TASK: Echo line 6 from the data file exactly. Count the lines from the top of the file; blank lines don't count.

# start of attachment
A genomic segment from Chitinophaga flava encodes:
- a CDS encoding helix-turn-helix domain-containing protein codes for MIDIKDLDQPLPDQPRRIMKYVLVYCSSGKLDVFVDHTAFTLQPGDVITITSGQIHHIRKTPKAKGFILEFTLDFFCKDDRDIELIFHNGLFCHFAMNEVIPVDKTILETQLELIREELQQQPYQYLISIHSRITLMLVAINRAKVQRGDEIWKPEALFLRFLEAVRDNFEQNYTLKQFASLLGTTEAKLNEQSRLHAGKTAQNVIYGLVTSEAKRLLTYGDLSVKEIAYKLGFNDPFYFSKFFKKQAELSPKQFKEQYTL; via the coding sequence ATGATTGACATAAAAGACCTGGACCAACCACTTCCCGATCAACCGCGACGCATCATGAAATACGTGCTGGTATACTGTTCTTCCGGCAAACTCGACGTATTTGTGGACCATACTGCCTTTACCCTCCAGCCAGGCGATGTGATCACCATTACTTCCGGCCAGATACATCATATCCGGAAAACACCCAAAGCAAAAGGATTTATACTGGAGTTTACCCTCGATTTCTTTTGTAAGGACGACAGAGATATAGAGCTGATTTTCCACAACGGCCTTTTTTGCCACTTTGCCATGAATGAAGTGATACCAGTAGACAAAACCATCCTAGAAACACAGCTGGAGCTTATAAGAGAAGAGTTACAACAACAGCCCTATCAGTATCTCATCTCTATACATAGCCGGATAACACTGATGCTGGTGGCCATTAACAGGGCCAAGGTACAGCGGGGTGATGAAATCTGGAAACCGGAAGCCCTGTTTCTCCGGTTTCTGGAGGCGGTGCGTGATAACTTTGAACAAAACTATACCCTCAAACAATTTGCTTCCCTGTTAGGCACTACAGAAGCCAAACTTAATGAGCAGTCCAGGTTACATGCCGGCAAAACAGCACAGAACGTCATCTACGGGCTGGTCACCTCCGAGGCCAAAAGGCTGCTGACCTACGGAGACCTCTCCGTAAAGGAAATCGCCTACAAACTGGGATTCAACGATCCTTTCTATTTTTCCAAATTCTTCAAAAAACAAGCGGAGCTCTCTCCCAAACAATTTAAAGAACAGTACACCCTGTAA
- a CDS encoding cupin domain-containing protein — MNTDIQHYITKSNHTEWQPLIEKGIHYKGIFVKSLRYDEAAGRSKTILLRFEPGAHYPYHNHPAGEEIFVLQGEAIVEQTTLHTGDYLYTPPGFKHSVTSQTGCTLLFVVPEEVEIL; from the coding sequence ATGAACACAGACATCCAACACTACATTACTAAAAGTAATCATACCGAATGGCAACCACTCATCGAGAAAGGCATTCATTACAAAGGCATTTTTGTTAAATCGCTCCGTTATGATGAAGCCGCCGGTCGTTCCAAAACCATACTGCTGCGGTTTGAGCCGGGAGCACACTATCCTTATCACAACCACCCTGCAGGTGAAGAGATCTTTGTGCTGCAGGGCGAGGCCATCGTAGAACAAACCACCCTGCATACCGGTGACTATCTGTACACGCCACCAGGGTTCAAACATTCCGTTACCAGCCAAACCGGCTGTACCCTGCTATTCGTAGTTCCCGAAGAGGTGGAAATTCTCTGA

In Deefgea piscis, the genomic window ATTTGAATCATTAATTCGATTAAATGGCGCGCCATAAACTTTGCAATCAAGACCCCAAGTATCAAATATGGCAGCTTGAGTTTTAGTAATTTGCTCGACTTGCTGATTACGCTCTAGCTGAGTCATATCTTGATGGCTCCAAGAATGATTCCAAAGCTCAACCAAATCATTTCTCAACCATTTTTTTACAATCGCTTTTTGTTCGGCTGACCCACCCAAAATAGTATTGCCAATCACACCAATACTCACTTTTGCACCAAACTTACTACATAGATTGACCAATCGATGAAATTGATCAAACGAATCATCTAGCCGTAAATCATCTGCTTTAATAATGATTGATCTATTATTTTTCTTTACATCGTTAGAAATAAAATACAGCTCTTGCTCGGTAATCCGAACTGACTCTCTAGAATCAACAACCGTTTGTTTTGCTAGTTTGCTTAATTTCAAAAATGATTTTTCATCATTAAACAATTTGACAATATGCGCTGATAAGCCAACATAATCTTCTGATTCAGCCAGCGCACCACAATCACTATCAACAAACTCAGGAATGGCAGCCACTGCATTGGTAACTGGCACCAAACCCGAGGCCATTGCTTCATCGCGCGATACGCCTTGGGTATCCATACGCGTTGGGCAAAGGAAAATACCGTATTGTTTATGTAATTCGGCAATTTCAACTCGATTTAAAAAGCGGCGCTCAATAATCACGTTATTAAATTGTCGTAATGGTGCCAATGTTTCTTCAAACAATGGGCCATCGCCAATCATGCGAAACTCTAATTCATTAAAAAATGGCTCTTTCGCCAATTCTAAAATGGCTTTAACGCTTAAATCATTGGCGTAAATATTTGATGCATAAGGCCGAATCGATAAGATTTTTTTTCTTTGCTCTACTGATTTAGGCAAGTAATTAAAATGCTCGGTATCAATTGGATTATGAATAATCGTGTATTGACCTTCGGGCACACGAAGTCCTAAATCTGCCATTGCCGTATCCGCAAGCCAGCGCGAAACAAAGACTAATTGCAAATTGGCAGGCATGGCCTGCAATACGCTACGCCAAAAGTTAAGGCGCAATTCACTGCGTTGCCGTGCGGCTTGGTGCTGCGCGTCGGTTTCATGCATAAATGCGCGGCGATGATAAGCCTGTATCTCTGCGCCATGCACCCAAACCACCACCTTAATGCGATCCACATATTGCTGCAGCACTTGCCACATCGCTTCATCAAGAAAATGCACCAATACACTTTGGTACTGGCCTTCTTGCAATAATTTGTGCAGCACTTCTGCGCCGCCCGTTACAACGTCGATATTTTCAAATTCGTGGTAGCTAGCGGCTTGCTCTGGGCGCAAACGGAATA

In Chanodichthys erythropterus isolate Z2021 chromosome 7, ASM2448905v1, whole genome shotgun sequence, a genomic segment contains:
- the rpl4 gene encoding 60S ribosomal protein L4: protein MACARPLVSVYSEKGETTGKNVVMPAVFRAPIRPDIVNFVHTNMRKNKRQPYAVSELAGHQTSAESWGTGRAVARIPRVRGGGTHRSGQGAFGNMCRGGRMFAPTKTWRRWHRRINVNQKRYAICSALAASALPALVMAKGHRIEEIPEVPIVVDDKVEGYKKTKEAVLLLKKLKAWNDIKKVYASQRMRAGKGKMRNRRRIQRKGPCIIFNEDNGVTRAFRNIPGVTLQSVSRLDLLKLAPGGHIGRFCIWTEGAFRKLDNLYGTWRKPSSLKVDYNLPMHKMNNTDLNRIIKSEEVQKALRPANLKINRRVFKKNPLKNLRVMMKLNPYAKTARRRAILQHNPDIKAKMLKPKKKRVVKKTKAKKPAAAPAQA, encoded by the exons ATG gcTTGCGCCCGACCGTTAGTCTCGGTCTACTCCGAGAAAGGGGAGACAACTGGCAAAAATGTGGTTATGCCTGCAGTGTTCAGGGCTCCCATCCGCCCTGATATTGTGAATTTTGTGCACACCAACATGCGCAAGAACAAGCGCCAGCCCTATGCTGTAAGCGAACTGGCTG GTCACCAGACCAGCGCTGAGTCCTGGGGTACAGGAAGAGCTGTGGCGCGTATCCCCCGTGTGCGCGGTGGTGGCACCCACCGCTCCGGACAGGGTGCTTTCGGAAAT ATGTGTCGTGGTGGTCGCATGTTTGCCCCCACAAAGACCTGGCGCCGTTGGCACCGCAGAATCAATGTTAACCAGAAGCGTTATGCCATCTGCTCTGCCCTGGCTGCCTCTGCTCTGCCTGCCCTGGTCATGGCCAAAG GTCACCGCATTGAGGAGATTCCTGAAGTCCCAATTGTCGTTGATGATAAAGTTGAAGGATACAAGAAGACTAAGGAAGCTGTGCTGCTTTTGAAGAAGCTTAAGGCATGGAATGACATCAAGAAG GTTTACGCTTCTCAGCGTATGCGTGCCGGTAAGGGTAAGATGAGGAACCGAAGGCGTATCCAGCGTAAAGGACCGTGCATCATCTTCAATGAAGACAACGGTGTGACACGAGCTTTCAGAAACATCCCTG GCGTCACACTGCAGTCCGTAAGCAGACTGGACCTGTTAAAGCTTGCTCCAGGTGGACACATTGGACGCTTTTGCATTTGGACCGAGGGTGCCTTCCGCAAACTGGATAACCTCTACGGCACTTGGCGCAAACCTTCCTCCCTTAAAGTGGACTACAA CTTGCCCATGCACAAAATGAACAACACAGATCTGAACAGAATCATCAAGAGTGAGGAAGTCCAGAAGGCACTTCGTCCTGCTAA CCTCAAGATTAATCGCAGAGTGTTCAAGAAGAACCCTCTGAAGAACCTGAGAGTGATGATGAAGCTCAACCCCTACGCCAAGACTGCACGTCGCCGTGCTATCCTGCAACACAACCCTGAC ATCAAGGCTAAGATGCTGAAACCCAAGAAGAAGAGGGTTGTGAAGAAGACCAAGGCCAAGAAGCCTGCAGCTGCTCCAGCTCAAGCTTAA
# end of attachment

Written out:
- the rpl4 gene encoding 60S ribosomal protein L4: protein MACARPLVSVYSEKGETTGKNVVMPAVFRAPIRPDIVNFVHTNMRKNKRQPYAVSELAGHQTSAESWGTGRAVARIPRVRGGGTHRSGQGAFGNMCRGGRMFAPTKTWRRWHRRINVNQKRYAICSALAASALPALVMAKGHRIEEIPEVPIVVDDKVEGYKKTKEAVLLLKKLKAWNDIKKVYASQRMRAGKGKMRNRRRIQRKGPCIIFNEDNGVTRAFRNIPGVTLQSVSRLDLLKLAPGGHIGRFCIWTEGAFRKLDNLYGTWRKPSSLKVDYNLPMHKMNNTDLNRIIKSEEVQKALRPANLKINRRVFKKNPLKNLRVMMKLNPYAKTARRRAILQHNPDIKAKMLKPKKKRVVKKTKAKKPAAAPAQA, encoded by the exons ATG gcTTGCGCCCGACCGTTAGTCTCGGTCTACTCCGAGAAAGGGGAGACAACTGGCAAAAATGTGGTTATGCCTGCAGTGTTCAGGGCTCCCATCCGCCCTGATATTGTGAATTTTGTGCACACCAACATGCGCAAGAACAAGCGCCAGCCCTATGCTGTAAGCGAACTGGCTG GTCACCAGACCAGCGCTGAGTCCTGGGGTACAGGAAGAGCTGTGGCGCGTATCCCCCGTGTGCGCGGTGGTGGCACCCACCGCTCCGGACAGGGTGCTTTCGGAAAT ATGTGTCGTGGTGGTCGCATGTTTGCCCCCACAAAGACCTGGCGCCGTTGGCACCGCAGAATCAATGTTAACCAGAAGCGTTATGCCATCTGCTCTGCCCTGGCTGCCTCTGCTCTGCCTGCCCTGGTCATGGCCAAAG GTCACCGCATTGAGGAGATTCCTGAAGTCCCAATTGTCGTTGATGATAAAGTTGAAGGATACAAGAAGACTAAGGAAGCTGTGCTGCTTTTGAAGAAGCTTAAGGCATGGAATGACATCAAGAAG GTTTACGCTTCTCAGCGTATGCGTGCCGGTAAGGGTAAGATGAGGAACCGAAGGCGTATCCAGCGTAAAGGACCGTGCATCATCTTCAATGAAGACAACGGTGTGACACGAGCTTTCAGAAACATCCCTG GCGTCACACTGCAGTCCGTAAGCAGACTGGACCTGTTAAAGCTTGCTCCAGGTGGACACATTGGACGCTTTTGCATTTGGACCGAGGGTGCCTTCCGCAAACTGGATAACCTCTACGGCACTTGGCGCAAACCTTCCTCCCTTAAAGTGGACTACAA CTTGCCCATGCACAAAATGAACAACACAGATCTGAACAGAATCATCAAGAGTGAGGAAGTCCAGAAGGCACTTCGTCCTGCTAA CCTCAAGATTAATCGCAGAGTGTTCAAGAAGAACCCTCTGAAGAACCTGAGAGTGATGATGAAGCTCAACCCCTACGCCAAGACTGCACGTCGCCGTGCTATCCTGCAACACAACCCTGAC ATCAAGGCTAAGATGCTGAAACCCAAGAAGAAGAGGGTTGTGAAGAAGACCAAGGCCAAGAAGCCTGCAGCTGCTCCAGCTCAAGCTTAA